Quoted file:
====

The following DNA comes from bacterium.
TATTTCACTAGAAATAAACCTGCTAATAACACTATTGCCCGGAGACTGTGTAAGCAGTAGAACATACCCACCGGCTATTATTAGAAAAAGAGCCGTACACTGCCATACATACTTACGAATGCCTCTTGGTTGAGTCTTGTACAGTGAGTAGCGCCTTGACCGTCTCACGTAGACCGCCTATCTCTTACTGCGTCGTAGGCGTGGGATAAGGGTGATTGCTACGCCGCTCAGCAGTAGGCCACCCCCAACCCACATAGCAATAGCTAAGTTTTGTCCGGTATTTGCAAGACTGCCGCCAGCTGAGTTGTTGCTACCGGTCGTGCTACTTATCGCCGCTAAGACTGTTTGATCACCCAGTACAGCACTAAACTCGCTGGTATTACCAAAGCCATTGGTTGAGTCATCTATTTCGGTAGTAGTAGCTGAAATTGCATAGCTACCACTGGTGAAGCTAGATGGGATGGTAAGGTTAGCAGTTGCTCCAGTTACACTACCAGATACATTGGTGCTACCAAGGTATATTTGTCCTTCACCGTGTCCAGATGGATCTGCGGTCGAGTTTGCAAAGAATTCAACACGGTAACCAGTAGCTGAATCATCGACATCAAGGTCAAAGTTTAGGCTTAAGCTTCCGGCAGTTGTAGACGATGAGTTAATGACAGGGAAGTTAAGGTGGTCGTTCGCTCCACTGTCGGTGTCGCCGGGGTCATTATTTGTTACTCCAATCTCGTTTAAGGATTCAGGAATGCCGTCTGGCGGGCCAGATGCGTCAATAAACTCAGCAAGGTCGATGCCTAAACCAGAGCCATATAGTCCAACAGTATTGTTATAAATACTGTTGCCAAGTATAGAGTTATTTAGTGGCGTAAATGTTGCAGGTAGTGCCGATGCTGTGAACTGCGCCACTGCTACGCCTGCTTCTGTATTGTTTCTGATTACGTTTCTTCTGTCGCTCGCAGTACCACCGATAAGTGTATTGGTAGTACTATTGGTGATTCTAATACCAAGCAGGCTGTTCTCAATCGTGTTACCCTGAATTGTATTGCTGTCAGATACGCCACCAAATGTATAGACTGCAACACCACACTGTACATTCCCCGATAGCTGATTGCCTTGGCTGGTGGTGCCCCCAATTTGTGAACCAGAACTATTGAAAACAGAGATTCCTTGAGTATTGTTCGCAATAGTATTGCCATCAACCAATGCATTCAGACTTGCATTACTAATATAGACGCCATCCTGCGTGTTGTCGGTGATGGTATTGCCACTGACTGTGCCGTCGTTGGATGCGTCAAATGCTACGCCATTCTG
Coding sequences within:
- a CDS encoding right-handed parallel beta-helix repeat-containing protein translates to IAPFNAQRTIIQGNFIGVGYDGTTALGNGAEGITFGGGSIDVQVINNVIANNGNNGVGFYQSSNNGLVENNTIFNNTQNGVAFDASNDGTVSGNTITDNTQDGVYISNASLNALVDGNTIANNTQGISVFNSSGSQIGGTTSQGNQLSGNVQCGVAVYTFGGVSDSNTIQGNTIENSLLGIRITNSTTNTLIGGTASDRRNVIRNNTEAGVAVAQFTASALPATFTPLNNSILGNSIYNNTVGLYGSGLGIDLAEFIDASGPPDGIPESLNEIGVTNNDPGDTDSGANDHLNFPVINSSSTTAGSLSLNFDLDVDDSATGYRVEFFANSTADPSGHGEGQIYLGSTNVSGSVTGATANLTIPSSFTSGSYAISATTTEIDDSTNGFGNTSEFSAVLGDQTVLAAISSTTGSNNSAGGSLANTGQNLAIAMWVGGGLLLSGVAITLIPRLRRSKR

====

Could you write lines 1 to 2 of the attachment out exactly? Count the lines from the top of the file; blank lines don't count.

The following DNA comes from bacterium.
TATTTCACTAGAAATAAACCTGCTAATAACACTATTGCCCGGAGACTGTGTAAGCAGTAGAACATACCCACCGGCTATTATTAGAAAAAGAGCCGTACACTGCCATACATACTTACGAATGCCTCTTGGTTGAGTCTTGTACAGTGAGTAGCGCCTTGACCGTCTCACGTAGACCGCCTATCTCTTACTGCGTCGTAGGCGTGGGATAAGGGTGATTGCTACGCCGCTCAGCAGTAGGCCACCCCCAACCCACATAGCAATAGCTAAGTTTTGTCCGGTATTTGCAAGACTGCCGCCAGCTGAGTTGTTGCTACCGGTCGTGCTACTTATCGCCGCTAAGACTGTTTGATCACCCAGTACAGCACTAAACTCGCTGGTATTACCAAAGCCATTGGTTGAGTCATCTATTTCGGTAGTAGTAGCTGAAATTGCATAGCTACCACTGGTGAAGCTAGATGGGATGGTAAGGTTAGCAGTTGCTCCAGTTACACTACCAGATACATTGGTGCTACCAAGGTATATTTGTCCTTCACCGTGTCCAGATGGATCTGCGGTCGAGTTTGCAAAGAATTCAACACGGTAACCAGTAGCTGAATCATCGACATCAAGGTCAAAGTTTAGGCTTAAGCTTCCGGCAGTTGTAGACGATGAGTTAATGACAGGGAAGTTAAGGTGGTCGTTCGCTCCACTGTCGGTGTCGCCGGGGTCATTATTTGTTACTCCAATCTCGTTTAAGGATTCAGGAATGCCGTCTGGCGGGCCAGATGCGTCAATAAACTCAGCAAGGTCGATGCCTAAACCAGAGCCATATAGTCCAACAGTATTGTTATAAATACTGTTGCCAAGTATAGAGTTATTTAGTGGCGTAAATGTTGCAGGTAGTGCCGATGCTGTGAACTGCGCCACTGCTACGCCTGCTTCTGTATTGTTTCTGATTACGTTTCTTCTGTCGCTCGCAGTACCACCGATAAGTGTATTGGTAGTACTATTGGTGATTCTAATACCAAGCAGGCTGTTCTCAATCGTGTTACCCTGAATTGTATTGCTGTCAGATACGCCACCAAATGTATAGACTGCAACACCACACTGTACATTCCCCGATAGCTGATTGCCTTGGCTGGTGGTGCCCCCAATTTGTGAACCAGAACTATTGAAAACAGAGATTCCTTGAGTATTGTTCGCAATAGTATTGCCATCAACCAATGCATTCAGACTTGCATTACTAATATAGACGCCATCCTGCGTGTTGTCGGTGATGGTATTGCCACTGACTGTGCCGTCGTTGGATGCGTCAAATGCTACGCCATTCTG